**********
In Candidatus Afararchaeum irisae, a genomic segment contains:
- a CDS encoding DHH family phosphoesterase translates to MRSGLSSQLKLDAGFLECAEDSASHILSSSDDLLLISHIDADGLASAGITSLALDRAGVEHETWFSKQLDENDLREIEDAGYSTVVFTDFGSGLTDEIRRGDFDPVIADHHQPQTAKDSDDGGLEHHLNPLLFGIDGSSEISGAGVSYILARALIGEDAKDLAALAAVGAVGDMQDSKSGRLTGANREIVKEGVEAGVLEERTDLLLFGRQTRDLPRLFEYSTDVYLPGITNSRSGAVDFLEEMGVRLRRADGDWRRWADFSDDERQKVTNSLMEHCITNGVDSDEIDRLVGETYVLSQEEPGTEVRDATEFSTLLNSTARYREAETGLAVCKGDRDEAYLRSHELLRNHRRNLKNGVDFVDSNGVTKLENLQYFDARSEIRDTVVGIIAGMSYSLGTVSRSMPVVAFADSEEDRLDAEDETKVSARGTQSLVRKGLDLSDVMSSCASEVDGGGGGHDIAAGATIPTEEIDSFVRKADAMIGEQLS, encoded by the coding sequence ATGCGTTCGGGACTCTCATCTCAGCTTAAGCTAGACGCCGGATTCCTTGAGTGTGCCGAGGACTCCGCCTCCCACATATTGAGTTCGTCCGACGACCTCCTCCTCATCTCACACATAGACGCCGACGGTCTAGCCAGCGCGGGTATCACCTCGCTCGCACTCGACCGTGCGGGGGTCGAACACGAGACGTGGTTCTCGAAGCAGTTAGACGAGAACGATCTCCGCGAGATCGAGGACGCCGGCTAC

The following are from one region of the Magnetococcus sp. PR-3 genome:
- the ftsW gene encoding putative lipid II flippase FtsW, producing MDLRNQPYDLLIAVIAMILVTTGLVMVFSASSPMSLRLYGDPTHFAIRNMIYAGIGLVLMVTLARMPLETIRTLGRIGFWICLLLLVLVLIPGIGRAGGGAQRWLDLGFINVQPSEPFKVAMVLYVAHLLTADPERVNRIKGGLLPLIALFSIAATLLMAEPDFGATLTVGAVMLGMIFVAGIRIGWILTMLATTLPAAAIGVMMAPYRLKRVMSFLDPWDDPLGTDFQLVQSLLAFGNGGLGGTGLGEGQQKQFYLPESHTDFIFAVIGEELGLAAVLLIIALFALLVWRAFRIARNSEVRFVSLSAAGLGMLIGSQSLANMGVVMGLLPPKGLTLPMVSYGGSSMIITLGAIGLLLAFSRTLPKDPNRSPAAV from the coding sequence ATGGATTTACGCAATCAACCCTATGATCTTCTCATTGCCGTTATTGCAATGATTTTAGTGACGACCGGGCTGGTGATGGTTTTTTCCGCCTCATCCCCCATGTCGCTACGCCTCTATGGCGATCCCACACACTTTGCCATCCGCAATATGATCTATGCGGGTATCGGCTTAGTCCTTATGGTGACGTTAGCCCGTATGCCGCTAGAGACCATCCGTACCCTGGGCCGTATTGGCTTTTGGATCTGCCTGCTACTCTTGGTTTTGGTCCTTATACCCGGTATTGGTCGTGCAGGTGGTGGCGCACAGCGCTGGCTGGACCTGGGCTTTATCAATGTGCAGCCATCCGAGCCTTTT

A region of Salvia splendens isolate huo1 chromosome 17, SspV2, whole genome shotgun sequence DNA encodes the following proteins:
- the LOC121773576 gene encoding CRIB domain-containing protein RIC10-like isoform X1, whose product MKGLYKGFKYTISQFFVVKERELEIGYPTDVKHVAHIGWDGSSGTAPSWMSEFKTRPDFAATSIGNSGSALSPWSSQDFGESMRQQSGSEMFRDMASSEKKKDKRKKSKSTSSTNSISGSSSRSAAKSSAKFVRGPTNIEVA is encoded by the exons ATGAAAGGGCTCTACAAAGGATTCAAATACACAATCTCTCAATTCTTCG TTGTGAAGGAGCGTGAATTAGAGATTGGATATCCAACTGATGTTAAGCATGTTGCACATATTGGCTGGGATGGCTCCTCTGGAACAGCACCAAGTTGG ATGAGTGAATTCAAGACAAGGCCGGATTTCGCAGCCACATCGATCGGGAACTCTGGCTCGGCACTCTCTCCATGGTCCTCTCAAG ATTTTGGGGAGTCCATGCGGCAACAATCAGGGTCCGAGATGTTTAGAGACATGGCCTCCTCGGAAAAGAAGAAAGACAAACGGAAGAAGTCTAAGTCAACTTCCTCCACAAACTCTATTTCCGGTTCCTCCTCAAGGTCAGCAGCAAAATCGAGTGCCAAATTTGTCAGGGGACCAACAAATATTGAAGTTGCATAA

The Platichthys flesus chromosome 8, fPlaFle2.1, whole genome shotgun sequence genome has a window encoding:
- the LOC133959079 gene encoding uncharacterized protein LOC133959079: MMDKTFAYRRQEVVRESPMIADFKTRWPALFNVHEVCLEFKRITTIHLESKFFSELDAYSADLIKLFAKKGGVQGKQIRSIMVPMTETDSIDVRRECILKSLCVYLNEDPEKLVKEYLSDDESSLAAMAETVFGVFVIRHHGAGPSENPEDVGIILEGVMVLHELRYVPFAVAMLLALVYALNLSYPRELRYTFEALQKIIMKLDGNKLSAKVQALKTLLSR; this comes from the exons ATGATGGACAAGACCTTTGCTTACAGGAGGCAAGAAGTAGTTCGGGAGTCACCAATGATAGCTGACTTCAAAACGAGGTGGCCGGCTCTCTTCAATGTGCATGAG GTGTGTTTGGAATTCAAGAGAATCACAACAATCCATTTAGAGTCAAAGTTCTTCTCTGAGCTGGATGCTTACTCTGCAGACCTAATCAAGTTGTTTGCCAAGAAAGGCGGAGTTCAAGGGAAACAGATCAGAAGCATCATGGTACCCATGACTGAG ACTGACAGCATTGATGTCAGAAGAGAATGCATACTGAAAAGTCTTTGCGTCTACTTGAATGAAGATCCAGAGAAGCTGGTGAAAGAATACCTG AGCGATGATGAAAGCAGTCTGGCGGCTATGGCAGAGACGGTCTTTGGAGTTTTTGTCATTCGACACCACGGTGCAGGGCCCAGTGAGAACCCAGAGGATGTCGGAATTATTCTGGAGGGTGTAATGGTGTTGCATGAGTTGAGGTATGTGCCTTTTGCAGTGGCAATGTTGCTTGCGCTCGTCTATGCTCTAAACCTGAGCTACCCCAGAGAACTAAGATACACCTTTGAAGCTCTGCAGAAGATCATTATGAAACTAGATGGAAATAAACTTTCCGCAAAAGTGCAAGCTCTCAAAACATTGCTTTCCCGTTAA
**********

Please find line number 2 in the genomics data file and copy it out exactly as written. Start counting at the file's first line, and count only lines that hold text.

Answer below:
- a CDS encoding DHH family phosphoesterase translates to MRSGLSSQLKLDAGFLECAEDSASHILSSSDDLLLISHIDADGLASAGITSLALDRAGVEHETWFSKQLDENDLREIEDAGYSTVVFTDFGSGLTDEIRRGDFDPVIADHHQPQTAKDSDDGGLEHHLNPLLFGIDGSSEISGAGVSYILARALIGEDAKDLAALAAVGAVGDMQDSKSGRLTGANREIVKEGVEAGVLEERTDLLLFGRQTRDLPRLFEYSTDVYLPGITNSRSGAVDFLEEMGVRLRRADGDWRRWADFSDDERQKVTNSLMEHCITNGVDSDEIDRLVGETYVLSQEEPGTEVRDATEFSTLLNSTARYREAETGLAVCKGDRDEAYLRSHELLRNHRRNLKNGVDFVDSNGVTKLENLQYFDARSEIRDTVVGIIAGMSYSLGTVSRSMPVVAFADSEEDRLDAEDETKVSARGTQSLVRKGLDLSDVMSSCASEVDGGGGGHDIAAGATIPTEEIDSFVRKADAMIGEQLS, encoded by the coding sequence ATGCGTTCGGGACTCTCATCTCAGCTTAAGCTAGACGCCGGATTCCTTGAGTGTGCCGAGGACTCCGCCTCCCACATATTGAGTTCGTCCGACGACCTCCTCCTCATCTCACACATAGACGCCGACGGTCTAGCCAGCGCGGGTATCACCTCGCTCGCACTCGACCGTGCGGGGGTCGAACACGAGACGTGGTTCTCGAAGCAGTTAGACGAGAACGATCTCCGCGAGATCGAGGACGCCGGCTAC